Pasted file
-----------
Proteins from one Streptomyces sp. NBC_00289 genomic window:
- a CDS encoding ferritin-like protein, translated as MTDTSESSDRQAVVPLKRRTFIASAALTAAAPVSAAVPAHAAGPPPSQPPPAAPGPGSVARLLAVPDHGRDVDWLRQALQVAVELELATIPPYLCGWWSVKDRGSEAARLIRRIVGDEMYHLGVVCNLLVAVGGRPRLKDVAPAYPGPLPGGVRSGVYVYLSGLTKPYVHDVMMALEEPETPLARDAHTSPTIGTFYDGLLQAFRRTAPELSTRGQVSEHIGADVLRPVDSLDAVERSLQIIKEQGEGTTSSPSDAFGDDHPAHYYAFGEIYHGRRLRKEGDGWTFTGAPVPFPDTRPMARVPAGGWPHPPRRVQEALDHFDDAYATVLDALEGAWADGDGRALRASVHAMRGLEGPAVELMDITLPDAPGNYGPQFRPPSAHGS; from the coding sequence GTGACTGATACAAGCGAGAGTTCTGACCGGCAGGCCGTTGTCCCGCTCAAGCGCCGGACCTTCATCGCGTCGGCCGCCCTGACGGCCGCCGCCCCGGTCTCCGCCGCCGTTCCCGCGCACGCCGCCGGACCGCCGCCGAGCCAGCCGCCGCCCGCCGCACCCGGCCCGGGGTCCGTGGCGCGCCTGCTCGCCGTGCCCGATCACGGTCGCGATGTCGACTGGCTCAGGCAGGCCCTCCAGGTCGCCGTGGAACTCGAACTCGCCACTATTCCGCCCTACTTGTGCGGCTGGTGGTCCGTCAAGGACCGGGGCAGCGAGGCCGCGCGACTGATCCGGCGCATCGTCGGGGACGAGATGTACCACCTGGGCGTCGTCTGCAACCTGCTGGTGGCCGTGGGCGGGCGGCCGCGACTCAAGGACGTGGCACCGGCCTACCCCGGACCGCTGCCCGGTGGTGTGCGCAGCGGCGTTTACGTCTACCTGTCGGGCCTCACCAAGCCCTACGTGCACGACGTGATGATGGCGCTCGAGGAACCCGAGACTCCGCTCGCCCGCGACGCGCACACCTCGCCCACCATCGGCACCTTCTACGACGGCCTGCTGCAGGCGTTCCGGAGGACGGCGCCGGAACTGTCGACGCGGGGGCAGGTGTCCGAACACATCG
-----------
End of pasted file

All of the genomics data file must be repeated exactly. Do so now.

Proteins from one Streptomyces sp. NBC_00289 genomic window:
- a CDS encoding ferritin-like protein, translated as MTDTSESSDRQAVVPLKRRTFIASAALTAAAPVSAAVPAHAAGPPPSQPPPAAPGPGSVARLLAVPDHGRDVDWLRQALQVAVELELATIPPYLCGWWSVKDRGSEAARLIRRIVGDEMYHLGVVCNLLVAVGGRPRLKDVAPAYPGPLPGGVRSGVYVYLSGLTKPYVHDVMMALEEPETPLARDAHTSPTIGTFYDGLLQAFRRTAPELSTRGQVSEHIGADVLRPVDSLDAVERSLQIIKEQGEGTTSSPSDAFGDDHPAHYYAFGEIYHGRRLRKEGDGWTFTGAPVPFPDTRPMARVPAGGWPHPPRRVQEALDHFDDAYATVLDALEGAWADGDGRALRASVHAMRGLEGPAVELMDITLPDAPGNYGPQFRPPSAHGS; from the coding sequence GTGACTGATACAAGCGAGAGTTCTGACCGGCAGGCCGTTGTCCCGCTCAAGCGCCGGACCTTCATCGCGTCGGCCGCCCTGACGGCCGCCGCCCCGGTCTCCGCCGCCGTTCCCGCGCACGCCGCCGGACCGCCGCCGAGCCAGCCGCCGCCCGCCGCACCCGGCCCGGGGTCCGTGGCGCGCCTGCTCGCCGTGCCCGATCACGGTCGCGATGTCGACTGGCTCAGGCAGGCCCTCCAGGTCGCCGTGGAACTCGAACTCGCCACTATTCCGCCCTACTTGTGCGGCTGGTGGTCCGTCAAGGACCGGGGCAGCGAGGCCGCGCGACTGATCCGGCGCATCGTCGGGGACGAGATGTACCACCTGGGCGTCGTCTGCAACCTGCTGGTGGCCGTGGGCGGGCGGCCGCGACTCAAGGACGTGGCACCGGCCTACCCCGGACCGCTGCCCGGTGGTGTGCGCAGCGGCGTTTACGTCTACCTGTCGGGCCTCACCAAGCCCTACGTGCACGACGTGATGATGGCGCTCGAGGAACCCGAGACTCCGCTCGCCCGCGACGCGCACACCTCGCCCACCATCGGCACCTTCTACGACGGCCTGCTGCAGGCGTTCCGGAGGACGGCGCCGGAACTGTCGACGCGGGGGCAGGTGTCCGAACACATCG